The job wasn’t so bad. Eight hours of trimming trees, blowing leaves, and spraying poison on weeds made Baxter exhausted enough to sleep at night. Still, he spent most of his free time alone in his room listening to music or playing PlayStation, avoiding any thoughts about the future.
After two months of work, he came home and found that his dad had left a book on his bed: Reach for the Stars! Preparing for the GED Test. Baxter took it into the dining room and dropped it on the table where his dad was doing a crossword puzzle and having a drink. A bottle of rum and a two-liter of Sam’s Choice Cola stood next to the newspaper.
“Careful, that’s from the library,” his dad said, looking up. The Haskerville Public Library was a few bookshelves in the living room of a retired chiropractor who had adopted dozens of disabled cats and dogs. The litter box by the young adult fiction was wheelchair accessible.
“I’m not taking the GED,” said Baxter.
“You know, they say the best way to be happy in life is to look for the positive in every situation, no matter how bleak.” He added a splash of rum to his glass, took a sip, then added a splash of Sam’s. “But what do they know? In my experience, the happiest people are the ones with lots of money.”
“I like my job.”
“And it’s fine for now. But eventually you’ll want something that pays a little more, and those jobs don’t go to people who haven’t finished high school.”
Baxter grabbed a cup from the counter, sat down, and poured himself some cola. It was warm.
“And I’m sorry to pull this card on you, but think about your mom. You think she’d want her son to be uneducated?”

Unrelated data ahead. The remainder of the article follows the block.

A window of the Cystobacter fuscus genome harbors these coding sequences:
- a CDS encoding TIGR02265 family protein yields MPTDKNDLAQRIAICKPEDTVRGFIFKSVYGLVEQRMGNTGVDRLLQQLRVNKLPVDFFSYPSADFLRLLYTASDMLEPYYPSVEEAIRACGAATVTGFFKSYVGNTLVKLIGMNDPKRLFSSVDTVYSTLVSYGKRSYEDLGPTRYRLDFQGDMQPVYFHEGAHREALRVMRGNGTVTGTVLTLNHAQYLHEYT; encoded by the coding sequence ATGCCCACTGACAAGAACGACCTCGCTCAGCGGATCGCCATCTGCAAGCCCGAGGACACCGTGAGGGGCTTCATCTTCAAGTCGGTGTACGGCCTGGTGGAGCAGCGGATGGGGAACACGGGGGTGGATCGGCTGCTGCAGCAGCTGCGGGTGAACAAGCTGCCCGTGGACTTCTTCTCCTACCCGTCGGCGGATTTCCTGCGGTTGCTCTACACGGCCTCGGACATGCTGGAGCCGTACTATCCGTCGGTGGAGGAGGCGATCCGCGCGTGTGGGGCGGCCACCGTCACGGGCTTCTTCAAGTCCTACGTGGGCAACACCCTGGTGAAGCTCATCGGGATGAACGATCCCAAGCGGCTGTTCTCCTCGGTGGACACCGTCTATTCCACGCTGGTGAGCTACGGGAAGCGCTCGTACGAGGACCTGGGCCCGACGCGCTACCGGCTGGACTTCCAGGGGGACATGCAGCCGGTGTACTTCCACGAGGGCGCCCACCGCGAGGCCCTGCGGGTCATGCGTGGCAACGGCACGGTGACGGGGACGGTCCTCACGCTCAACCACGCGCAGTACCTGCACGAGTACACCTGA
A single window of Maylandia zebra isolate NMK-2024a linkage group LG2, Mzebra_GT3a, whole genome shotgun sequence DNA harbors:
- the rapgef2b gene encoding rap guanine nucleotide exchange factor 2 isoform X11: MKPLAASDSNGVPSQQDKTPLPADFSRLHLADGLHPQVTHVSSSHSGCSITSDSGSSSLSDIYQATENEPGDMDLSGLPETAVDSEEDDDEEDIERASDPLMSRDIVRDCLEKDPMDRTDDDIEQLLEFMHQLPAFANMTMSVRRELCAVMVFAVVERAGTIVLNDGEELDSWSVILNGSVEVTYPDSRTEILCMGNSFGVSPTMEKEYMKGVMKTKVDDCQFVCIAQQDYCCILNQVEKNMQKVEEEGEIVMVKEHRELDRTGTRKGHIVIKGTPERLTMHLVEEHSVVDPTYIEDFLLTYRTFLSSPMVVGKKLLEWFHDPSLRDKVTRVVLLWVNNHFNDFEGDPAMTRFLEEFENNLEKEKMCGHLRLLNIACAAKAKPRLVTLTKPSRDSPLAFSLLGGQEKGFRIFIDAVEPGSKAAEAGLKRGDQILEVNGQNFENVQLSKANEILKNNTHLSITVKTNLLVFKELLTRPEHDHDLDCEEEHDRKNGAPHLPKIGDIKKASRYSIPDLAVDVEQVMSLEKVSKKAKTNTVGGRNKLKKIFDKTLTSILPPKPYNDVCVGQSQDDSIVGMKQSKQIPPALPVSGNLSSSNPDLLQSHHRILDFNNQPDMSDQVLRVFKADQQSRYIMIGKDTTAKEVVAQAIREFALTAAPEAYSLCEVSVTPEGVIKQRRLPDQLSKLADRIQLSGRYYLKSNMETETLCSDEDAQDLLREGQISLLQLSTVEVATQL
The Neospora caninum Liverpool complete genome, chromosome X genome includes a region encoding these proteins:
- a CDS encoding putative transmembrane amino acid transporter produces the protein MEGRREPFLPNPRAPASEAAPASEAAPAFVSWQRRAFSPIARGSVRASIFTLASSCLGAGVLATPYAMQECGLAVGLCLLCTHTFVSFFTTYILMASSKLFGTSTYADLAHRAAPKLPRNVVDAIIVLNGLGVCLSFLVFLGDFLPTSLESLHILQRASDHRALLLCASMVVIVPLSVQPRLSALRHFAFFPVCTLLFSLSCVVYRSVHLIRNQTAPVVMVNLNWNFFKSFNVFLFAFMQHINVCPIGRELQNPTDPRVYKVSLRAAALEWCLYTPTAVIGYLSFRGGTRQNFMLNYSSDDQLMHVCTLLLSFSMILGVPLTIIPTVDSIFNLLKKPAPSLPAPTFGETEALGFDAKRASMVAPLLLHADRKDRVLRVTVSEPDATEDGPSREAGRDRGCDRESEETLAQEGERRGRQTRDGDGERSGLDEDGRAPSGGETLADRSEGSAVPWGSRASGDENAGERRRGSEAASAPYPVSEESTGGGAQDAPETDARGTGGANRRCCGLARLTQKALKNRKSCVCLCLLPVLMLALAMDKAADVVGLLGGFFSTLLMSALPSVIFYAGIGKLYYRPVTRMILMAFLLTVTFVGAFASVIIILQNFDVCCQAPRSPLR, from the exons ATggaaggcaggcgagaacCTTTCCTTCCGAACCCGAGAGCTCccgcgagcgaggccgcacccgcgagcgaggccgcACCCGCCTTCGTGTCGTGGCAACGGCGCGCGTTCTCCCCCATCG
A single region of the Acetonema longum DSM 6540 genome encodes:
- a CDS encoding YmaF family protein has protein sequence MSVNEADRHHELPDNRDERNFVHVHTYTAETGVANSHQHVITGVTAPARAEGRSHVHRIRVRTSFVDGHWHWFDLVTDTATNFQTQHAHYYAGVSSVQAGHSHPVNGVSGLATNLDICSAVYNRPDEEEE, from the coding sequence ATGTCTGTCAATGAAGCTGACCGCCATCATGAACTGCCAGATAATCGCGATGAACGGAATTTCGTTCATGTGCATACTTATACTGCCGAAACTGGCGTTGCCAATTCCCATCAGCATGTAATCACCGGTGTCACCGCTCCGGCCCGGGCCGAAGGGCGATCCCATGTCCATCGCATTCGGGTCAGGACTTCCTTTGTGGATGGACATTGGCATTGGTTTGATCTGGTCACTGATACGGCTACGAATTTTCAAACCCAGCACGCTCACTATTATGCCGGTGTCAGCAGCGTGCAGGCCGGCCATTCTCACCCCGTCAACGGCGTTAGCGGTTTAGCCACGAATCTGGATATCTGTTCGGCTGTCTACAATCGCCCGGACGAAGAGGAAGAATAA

“Well, it doesn’t matter what she thinks anymore, does it?” Baxter said bitterly, looking away. Immediately a cold burst of shame filled his chest, but he set his jaw and let the words hang in the air.
Baxter’s dad stared at him for a minute. Finally, in a gentle tone, he said, “Remember how when you were young you wanted to be an architect? You and your mom would sit for hours building these massive Lego cities. And she was always on your case about studying math.”
“I’m not going to be an architect.”
“Certainly not without a GED.”
“I’m not taking it,” Baxter said. “What would be the point? My brain’s going to rot out of my head in twenty years anyway.”
“More like thirty years.” His dad grimaced and set down his drink. “I mean, never. Probably.” He held up his hands in a helpless shrug. “Come on, Bax. Are you just planning to waste your life because you might get sick in the future?”
“I’m not going to waste it. I just don’t see the point of struggling and suffering and most likely failing when in the end it doesn’t mean anything. I think Mom would agree. I mean, she was almost fifty, and all she did was give baths to old folks down at the Home.”
Baxter’s dad shook his head. “She was a light in the lives of those people. And she was a remarkable woman: a tango dancer, Native American history buff, chess champion of her university, talented flutist, sponsor of two African children…I could go on. But above all, she was a wonderful mother to you. And she gave everything she had every day.” He downed the rest of his drink and set the glass down hard on the table.
Baxter stared down into his cola. “She sure gave me something special, didn’t she?”
His dad crossed his arms and let out a long sigh. “I can’t force you to take the test, Bax. But your future is coming one way or the other.”
Baxter finished his cola, stood up, and grabbed the book from the table. In his room, he lay on his bed and opened it to the first page. He started reading, and then stopped and sniffed. He pressed his nose into the book. Was that…?
Cat piss. He threw the book across the room.
One Friday morning in October, Baxter was picking up trash from behind the football field concession stand when Garrett pulled up beside him on the riding lawnmower.
“Hey! Did you hear that?” Garrett cut the mower’s engine and raised a finger in the air. “Shh…”
Baxter listened intently. “Huh? I don’t hear anything.”
Suddenly, Garrett leaned to the side and let loose a monstrous fart. He nodded in approval.
“Jesus,” Baxter said. He backed away with a hand over his nose.
“Oh come on, it don’t stink. I’m all bark, no bite.”